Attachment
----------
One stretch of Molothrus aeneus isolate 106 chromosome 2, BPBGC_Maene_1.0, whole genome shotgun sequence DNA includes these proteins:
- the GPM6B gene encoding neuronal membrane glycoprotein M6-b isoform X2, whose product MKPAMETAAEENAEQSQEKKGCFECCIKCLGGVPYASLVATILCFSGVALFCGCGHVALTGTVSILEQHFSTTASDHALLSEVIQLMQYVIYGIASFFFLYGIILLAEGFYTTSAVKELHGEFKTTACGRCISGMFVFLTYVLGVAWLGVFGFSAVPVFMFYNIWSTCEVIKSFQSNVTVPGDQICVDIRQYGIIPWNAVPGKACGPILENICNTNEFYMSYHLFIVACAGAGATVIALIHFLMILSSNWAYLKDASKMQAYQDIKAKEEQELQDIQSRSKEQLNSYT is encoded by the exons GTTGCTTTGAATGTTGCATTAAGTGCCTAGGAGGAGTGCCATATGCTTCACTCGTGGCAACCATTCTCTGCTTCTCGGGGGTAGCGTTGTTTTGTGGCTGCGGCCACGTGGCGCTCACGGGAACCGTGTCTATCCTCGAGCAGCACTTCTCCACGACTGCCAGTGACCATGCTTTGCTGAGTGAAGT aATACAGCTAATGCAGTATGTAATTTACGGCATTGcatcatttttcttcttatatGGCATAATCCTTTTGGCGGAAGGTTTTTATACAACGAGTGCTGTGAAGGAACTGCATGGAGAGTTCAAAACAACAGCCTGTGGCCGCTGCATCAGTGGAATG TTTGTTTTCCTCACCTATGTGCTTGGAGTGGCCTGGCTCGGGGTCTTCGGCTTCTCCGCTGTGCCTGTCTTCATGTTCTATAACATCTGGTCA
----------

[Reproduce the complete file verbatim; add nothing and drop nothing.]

One stretch of Molothrus aeneus isolate 106 chromosome 2, BPBGC_Maene_1.0, whole genome shotgun sequence DNA includes these proteins:
- the GPM6B gene encoding neuronal membrane glycoprotein M6-b isoform X2, whose product MKPAMETAAEENAEQSQEKKGCFECCIKCLGGVPYASLVATILCFSGVALFCGCGHVALTGTVSILEQHFSTTASDHALLSEVIQLMQYVIYGIASFFFLYGIILLAEGFYTTSAVKELHGEFKTTACGRCISGMFVFLTYVLGVAWLGVFGFSAVPVFMFYNIWSTCEVIKSFQSNVTVPGDQICVDIRQYGIIPWNAVPGKACGPILENICNTNEFYMSYHLFIVACAGAGATVIALIHFLMILSSNWAYLKDASKMQAYQDIKAKEEQELQDIQSRSKEQLNSYT is encoded by the exons GTTGCTTTGAATGTTGCATTAAGTGCCTAGGAGGAGTGCCATATGCTTCACTCGTGGCAACCATTCTCTGCTTCTCGGGGGTAGCGTTGTTTTGTGGCTGCGGCCACGTGGCGCTCACGGGAACCGTGTCTATCCTCGAGCAGCACTTCTCCACGACTGCCAGTGACCATGCTTTGCTGAGTGAAGT aATACAGCTAATGCAGTATGTAATTTACGGCATTGcatcatttttcttcttatatGGCATAATCCTTTTGGCGGAAGGTTTTTATACAACGAGTGCTGTGAAGGAACTGCATGGAGAGTTCAAAACAACAGCCTGTGGCCGCTGCATCAGTGGAATG TTTGTTTTCCTCACCTATGTGCTTGGAGTGGCCTGGCTCGGGGTCTTCGGCTTCTCCGCTGTGCCTGTCTTCATGTTCTATAACATCTGGTCA